Colao
 

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Vodafone CEO Vittorio Colao (pictured) described the scale of network investment envisioned under the operator’s Project Spring initiative as “like building two-thirds of a new Europe”, speaking at a media roundtable following the company’s half-year results.

Colao spelt out how Vodafone will spend the £7 billion earmarked from the disposal of its Verizon Wireless stake, an increase from £6 billion originally proposed in September.

And the investment will take place over the next two years, rather than the three years previously announced. It is on top of £12 billion already set aside for investment over the period.

Expansion

Colao gave an idea of how big the forthcoming programme will be: The number of 4G sites will increase from 12,000 today to 89,000.

Europe will be a major part of this programme, with £3 billion allocated under Project Spring, covering not just 4G but also new 2G, 3G, single RAN, small cell and Wi-Fi sites.

Colao said the programme was akin to building two-thirds of a new European network from scratch in terms of site numbers.

Markets in Africa, Middle East and Asia Pacific (AMAP) will also benefit under Project Spring to the tune of £1.5 billion.

The company has also earmarked £1 billion for so-called unified communications, a term which covers investment in fixed networks, both fibre and DSL-based infrastructure in Europe (Italy, Portugal) and AMAP (India).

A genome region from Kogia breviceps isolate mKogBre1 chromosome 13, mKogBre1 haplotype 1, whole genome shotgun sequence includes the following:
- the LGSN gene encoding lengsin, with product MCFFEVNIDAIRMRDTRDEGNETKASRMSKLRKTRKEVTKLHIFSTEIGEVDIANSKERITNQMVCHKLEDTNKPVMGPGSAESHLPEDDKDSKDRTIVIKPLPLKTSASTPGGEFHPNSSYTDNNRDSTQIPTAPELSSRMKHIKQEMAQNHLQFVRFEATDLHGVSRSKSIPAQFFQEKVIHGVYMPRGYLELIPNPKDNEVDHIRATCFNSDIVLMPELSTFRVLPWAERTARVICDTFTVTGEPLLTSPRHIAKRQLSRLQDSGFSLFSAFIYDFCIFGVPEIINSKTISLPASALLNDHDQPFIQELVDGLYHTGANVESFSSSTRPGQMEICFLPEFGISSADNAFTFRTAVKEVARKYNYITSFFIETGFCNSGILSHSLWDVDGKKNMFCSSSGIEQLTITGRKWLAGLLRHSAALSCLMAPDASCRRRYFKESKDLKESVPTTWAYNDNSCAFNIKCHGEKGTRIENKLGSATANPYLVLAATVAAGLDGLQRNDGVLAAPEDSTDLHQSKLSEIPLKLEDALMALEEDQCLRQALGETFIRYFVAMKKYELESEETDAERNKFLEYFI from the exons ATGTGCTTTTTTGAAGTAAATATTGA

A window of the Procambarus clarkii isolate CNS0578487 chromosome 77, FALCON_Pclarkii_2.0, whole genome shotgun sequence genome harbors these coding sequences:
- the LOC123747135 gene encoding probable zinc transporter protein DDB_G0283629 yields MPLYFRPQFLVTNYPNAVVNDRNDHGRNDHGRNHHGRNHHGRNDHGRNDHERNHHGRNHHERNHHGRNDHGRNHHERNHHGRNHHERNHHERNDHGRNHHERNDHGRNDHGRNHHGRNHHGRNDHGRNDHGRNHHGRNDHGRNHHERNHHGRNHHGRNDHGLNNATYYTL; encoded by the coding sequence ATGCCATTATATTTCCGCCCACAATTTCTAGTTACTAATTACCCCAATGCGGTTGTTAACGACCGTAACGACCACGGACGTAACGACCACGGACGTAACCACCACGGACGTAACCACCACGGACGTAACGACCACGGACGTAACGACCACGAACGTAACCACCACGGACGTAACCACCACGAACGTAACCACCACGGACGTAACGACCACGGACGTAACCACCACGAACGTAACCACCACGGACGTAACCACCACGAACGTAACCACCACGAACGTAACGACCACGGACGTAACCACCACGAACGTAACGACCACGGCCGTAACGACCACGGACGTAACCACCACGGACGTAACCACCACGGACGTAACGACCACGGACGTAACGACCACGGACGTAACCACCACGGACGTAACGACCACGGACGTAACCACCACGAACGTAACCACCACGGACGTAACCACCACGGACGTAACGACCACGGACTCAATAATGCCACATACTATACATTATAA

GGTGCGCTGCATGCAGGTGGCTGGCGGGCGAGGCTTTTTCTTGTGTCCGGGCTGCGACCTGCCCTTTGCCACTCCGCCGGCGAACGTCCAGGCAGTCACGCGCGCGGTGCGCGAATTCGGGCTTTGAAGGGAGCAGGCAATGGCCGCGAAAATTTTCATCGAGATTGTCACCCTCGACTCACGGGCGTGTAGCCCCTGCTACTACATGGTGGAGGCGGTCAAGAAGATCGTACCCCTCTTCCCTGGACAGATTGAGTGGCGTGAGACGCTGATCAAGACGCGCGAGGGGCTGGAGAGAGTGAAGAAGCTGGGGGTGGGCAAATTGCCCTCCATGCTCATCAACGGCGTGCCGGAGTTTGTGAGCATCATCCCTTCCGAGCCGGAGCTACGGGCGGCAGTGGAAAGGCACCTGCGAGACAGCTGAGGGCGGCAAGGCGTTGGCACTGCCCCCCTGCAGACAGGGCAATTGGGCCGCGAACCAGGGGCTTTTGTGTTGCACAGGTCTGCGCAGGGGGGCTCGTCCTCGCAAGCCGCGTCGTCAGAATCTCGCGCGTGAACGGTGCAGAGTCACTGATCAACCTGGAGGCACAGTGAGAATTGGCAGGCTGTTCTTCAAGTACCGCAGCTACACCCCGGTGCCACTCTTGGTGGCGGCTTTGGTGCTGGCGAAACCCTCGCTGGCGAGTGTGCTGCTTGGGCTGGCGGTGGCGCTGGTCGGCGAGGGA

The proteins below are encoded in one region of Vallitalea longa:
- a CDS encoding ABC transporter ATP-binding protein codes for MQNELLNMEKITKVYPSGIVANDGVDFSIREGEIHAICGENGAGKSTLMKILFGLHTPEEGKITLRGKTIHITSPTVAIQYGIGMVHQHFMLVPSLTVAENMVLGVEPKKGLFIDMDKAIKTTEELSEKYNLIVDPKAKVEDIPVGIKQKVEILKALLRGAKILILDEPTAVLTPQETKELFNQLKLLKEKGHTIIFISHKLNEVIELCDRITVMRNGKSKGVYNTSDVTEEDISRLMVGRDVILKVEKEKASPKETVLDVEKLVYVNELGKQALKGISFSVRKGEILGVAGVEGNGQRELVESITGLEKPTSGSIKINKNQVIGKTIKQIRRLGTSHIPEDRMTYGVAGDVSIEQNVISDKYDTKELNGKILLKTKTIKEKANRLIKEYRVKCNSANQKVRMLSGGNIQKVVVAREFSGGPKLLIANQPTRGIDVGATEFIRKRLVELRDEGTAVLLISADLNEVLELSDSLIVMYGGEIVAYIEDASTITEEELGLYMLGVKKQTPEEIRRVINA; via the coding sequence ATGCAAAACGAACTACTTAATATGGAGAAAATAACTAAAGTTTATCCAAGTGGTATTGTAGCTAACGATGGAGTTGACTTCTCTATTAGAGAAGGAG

The rest of the expenditure will be targeted at expanding the country’s M2M platform to 75 markets and its IP-VPN in 11 new markets (£500 million). Finally, £1 billion is set aside for redesigning  an additional 6,500 retail outlets.

“This major investment programme is aimed at defining what Vodafone will be in five or ten years,” said Colao.

The top five beneficiaries geographically of the investment programme (in no particular order) are Germany, the UK, India, Italy and South Africa.

Separately, Colao said he would “definitely consider as an option” an IPO in India once the tax issue is resolved with the authorities.

News from the company’s first half results was less upbeat, with the operator announcing that first half revenues, before changes of how joint ventures are accounted for, fell 3.2 per cent to £22 billion. Ebitda fell 4.1 per cent to £6.6 billion.

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